218914 Integrating trauma care and housing preparation in substance abuse treatment for homeless men: Preliminary outcomes from the Steps to Safety program

Tuesday, November 9, 2010 : 9:00 AM - 9:15 AM

Abigail Wiener , Center for Evaluation, New York Academy of Medicine, New York, NY
Kevin Lotz, LCSW, CASAC, ACSW , Starhill, Palladia Inc., Bronx, NY
Diane Bonavota, CSW , Palladia, Inc., New York, NY
Erin O'Brien, MA , Program Planning and Development, Palladia Inc., New York, NY
Vijay Nandi, MPH , Center for Urban Epidemiologic Studies, New York Academy of Medicine, New York, NY
Linda Weiss, PhD , Center for Evaluation and Applied Research, The New York Academy of Medicine, New York, NY
Jonathan Werlin, MSW , Program Planning and Development, Palladia,Inc., New York, NY
Background: Steps to Safety is a trauma-specific intervention for homeless men with co-occurring substance abuse and mental health disorders entering substance abuse treatment programs and provides an opportunity to support recovery and housing stability. Currently, little is known about effective interventions for this population. Methods: We analyzed baseline (n = 110) and 6 month follow-up (n=80) assessment data on participants in Steps to Safety. Data included socio-demographics and self-reported assessments of mental health symptoms, trauma exposure, general health, housing readiness and social connectedness. This analysis focuses on mental health outcomes. Results: The mean age of participants was approximately 38. More than half (53%) did not finish high school; nearly all (96%) were unemployed prior to entry. The most commonly used substances were alcohol (39%), marijuana (36%) and cocaine/crack (27%). Preliminary data show prevalence of anxiety/tension not due to alcohol or drugs decreased from 58% to 43% at follow up. Other indicators of mental health burden, including serious depression and suicide attempts also decreased. Data show significant decreases in negative survival skills like using drugs (78% to 49%) and isolating oneself (65% to 51%). A small number of positive survival skills increased, including going for a walk (71% to 82%) and relaxation exercises (61% to 67%). Discussion: Integrating trauma care in substance use treatment for homeless men results in improved mental health status and use of positive survival skills. Additional research should examine the extent these improvements are sustained over longer periods and support sustained drug cessation and improved housing stability.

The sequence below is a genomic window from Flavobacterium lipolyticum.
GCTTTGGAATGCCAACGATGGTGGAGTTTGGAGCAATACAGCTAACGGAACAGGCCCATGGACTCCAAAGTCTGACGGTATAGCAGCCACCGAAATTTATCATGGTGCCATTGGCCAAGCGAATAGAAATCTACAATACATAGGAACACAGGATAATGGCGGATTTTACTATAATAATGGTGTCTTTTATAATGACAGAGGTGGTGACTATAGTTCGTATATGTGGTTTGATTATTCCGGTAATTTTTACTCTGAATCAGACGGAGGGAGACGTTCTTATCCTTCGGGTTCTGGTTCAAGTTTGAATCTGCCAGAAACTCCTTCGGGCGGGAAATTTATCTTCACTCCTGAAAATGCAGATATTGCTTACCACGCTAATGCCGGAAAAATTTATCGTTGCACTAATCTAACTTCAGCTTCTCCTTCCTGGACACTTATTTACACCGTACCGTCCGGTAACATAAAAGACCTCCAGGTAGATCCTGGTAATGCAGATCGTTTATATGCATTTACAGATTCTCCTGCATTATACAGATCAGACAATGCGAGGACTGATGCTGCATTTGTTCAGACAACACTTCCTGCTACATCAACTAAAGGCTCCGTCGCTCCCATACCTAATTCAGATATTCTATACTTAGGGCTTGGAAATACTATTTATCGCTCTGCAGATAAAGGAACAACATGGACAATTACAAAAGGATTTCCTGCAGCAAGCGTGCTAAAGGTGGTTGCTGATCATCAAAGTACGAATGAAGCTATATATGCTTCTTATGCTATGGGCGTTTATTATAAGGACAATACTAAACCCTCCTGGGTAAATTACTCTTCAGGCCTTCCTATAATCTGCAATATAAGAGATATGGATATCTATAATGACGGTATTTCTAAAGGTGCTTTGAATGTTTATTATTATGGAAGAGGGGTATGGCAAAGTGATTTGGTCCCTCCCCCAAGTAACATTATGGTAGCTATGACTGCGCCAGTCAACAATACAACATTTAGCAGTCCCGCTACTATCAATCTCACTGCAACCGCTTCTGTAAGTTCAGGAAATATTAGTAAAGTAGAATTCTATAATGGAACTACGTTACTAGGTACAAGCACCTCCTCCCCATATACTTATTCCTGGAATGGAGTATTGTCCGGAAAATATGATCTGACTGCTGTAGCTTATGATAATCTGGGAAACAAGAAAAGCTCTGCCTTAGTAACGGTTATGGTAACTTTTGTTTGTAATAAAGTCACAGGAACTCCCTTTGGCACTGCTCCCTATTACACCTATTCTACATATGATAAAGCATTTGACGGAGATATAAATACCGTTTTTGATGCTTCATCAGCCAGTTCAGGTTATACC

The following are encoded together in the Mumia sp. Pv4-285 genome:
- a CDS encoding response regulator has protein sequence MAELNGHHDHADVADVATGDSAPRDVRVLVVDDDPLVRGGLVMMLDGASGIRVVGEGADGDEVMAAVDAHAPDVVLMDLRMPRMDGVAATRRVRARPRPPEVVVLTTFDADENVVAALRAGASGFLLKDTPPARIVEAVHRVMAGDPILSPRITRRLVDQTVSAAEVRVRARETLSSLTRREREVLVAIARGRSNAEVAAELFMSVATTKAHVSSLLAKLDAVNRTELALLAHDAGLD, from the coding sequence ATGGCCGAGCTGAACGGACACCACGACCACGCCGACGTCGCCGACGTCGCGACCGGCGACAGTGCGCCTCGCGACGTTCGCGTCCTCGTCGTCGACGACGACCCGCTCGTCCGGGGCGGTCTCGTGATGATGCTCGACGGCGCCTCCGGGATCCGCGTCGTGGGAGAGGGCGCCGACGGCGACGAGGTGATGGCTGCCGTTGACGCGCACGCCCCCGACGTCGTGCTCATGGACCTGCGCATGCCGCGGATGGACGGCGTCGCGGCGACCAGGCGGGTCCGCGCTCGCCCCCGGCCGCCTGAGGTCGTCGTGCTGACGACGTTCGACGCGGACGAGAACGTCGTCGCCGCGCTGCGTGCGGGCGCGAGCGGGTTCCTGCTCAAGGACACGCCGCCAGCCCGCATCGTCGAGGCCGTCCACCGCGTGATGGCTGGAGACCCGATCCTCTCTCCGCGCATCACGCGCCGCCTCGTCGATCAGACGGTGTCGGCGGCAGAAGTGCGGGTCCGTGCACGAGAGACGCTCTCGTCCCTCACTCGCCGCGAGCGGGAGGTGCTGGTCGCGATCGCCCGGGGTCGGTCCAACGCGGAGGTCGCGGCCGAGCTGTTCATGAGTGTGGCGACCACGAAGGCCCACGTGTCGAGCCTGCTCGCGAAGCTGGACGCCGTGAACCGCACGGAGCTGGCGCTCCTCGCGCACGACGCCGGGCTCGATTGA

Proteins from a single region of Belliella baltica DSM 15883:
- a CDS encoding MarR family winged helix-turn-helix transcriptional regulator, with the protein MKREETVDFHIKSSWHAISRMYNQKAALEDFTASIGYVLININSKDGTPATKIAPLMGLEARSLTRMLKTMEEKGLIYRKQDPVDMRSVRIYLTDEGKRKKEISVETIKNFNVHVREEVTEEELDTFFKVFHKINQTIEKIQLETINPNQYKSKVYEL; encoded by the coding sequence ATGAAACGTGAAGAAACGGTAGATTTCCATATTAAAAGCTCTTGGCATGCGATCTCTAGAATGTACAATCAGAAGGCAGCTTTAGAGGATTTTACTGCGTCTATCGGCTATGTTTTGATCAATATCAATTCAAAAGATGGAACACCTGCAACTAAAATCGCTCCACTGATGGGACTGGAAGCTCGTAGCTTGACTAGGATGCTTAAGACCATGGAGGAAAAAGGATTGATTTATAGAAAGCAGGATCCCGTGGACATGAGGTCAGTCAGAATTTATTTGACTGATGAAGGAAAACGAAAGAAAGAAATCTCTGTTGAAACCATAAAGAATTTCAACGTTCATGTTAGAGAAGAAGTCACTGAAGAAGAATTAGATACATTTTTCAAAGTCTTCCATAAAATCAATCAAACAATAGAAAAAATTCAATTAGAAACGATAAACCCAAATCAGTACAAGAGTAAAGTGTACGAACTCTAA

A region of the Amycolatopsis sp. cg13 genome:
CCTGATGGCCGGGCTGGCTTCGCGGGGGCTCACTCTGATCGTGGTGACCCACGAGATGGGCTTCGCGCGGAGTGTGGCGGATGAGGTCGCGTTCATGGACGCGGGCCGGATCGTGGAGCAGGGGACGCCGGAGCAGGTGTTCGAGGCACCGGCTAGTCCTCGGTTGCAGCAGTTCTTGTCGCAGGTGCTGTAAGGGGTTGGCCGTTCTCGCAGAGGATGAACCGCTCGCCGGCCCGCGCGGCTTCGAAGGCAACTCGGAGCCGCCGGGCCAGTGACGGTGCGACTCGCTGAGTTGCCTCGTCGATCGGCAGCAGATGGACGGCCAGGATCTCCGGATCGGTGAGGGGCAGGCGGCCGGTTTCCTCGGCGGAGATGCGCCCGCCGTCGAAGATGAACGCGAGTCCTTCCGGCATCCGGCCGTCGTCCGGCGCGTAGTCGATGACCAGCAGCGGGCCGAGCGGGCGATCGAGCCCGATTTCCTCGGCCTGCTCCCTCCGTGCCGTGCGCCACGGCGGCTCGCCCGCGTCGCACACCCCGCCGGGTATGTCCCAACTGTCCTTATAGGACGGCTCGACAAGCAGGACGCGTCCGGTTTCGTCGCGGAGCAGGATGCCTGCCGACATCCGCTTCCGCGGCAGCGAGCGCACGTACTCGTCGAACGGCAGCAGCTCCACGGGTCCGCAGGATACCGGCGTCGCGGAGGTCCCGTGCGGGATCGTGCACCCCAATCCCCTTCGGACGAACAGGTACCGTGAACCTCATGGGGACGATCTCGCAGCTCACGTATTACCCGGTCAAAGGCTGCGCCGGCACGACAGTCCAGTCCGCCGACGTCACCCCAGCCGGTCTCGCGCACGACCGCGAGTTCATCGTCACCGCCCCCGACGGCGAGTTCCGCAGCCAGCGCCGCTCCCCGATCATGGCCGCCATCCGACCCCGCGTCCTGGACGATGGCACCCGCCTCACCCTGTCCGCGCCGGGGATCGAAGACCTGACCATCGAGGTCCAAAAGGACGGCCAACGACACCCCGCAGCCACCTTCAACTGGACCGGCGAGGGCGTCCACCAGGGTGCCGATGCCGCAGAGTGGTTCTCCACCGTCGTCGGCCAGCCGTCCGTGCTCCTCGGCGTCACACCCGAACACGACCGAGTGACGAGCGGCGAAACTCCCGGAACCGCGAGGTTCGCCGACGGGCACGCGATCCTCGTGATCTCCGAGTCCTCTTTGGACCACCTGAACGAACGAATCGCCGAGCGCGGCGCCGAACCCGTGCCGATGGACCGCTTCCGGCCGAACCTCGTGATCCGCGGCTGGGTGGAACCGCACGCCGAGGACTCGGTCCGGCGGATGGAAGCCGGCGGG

Learning Areas:
Conduct evaluation related to programs, research, and other areas of practice
Program planning

Learning Objectives:
1. Discuss the use of the evidence-based practice “Seeking Safety” and the “Seeking Housing” curriculum with homeless men who have co-occurring disorders. 2. Identify key outcomes and trends among treatment participants. 3. Define further outcome indicators to be explored within this evaluation study.

Keywords: Drug Abuse Treatment, Homeless

Presenting author's disclosure statement:

Qualified on the content I am responsible for because: I am the project coordinator for the evaluation of the Steps to Safety project at the New York Academy of Medicine.
Any relevant financial relationships? No

I agree to comply with the American Public Health Association Conflict of Interest and Commercial Support Guidelines, and to disclose to the participants any off-label or experimental uses of a commercial product or service discussed in my presentation.